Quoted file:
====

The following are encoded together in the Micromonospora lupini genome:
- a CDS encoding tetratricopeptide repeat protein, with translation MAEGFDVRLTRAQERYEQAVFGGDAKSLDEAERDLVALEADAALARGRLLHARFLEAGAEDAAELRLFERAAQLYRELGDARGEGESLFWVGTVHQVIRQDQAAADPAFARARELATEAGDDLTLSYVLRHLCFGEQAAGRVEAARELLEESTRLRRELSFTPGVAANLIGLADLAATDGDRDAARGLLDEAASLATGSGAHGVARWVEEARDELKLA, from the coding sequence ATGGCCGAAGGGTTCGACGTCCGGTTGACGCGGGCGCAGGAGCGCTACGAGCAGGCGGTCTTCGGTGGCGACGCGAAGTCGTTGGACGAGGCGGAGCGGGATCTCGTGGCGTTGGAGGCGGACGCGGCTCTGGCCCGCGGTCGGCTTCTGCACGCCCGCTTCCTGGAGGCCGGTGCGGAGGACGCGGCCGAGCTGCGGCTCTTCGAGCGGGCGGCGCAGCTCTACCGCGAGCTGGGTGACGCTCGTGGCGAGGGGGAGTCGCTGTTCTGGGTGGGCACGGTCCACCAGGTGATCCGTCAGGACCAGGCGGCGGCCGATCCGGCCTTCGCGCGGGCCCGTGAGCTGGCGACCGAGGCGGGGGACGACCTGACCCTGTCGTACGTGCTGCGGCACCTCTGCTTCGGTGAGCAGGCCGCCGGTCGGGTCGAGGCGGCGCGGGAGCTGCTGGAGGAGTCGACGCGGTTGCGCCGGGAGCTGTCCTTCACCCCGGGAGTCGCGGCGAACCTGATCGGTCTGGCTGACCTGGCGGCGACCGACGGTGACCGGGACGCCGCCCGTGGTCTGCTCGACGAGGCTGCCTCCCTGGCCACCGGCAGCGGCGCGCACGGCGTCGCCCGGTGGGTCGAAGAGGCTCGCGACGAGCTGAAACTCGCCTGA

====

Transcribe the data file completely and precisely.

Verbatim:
The following are encoded together in the Micromonospora lupini genome:
- a CDS encoding tetratricopeptide repeat protein, with translation MAEGFDVRLTRAQERYEQAVFGGDAKSLDEAERDLVALEADAALARGRLLHARFLEAGAEDAAELRLFERAAQLYRELGDARGEGESLFWVGTVHQVIRQDQAAADPAFARARELATEAGDDLTLSYVLRHLCFGEQAAGRVEAARELLEESTRLRRELSFTPGVAANLIGLADLAATDGDRDAARGLLDEAASLATGSGAHGVARWVEEARDELKLA, from the coding sequence ATGGCCGAAGGGTTCGACGTCCGGTTGACGCGGGCGCAGGAGCGCTACGAGCAGGCGGTCTTCGGTGGCGACGCGAAGTCGTTGGACGAGGCGGAGCGGGATCTCGTGGCGTTGGAGGCGGACGCGGCTCTGGCCCGCGGTCGGCTTCTGCACGCCCGCTTCCTGGAGGCCGGTGCGGAGGACGCGGCCGAGCTGCGGCTCTTCGAGCGGGCGGCGCAGCTCTACCGCGAGCTGGGTGACGCTCGTGGCGAGGGGGAGTCGCTGTTCTGGGTGGGCACGGTCCACCAGGTGATCCGTCAGGACCAGGCGGCGGCCGATCCGGCCTTCGCGCGGGCCCGTGAGCTGGCGACCGAGGCGGGGGACGACCTGACCCTGTCGTACGTGCTGCGGCACCTCTGCTTCGGTGAGCAGGCCGCCGGTCGGGTCGAGGCGGCGCGGGAGCTGCTGGAGGAGTCGACGCGGTTGCGCCGGGAGCTGTCCTTCACCCCGGGAGTCGCGGCGAACCTGATCGGTCTGGCTGACCTGGCGGCGACCGACGGTGACCGGGACGCCGCCCGTGGTCTGCTCGACGAGGCTGCCTCCCTGGCCACCGGCAGCGGCGCGCACGGCGTCGCCCGGTGGGTCGAAGAGGCTCGCGACGAGCTGAAACTCGCCTGA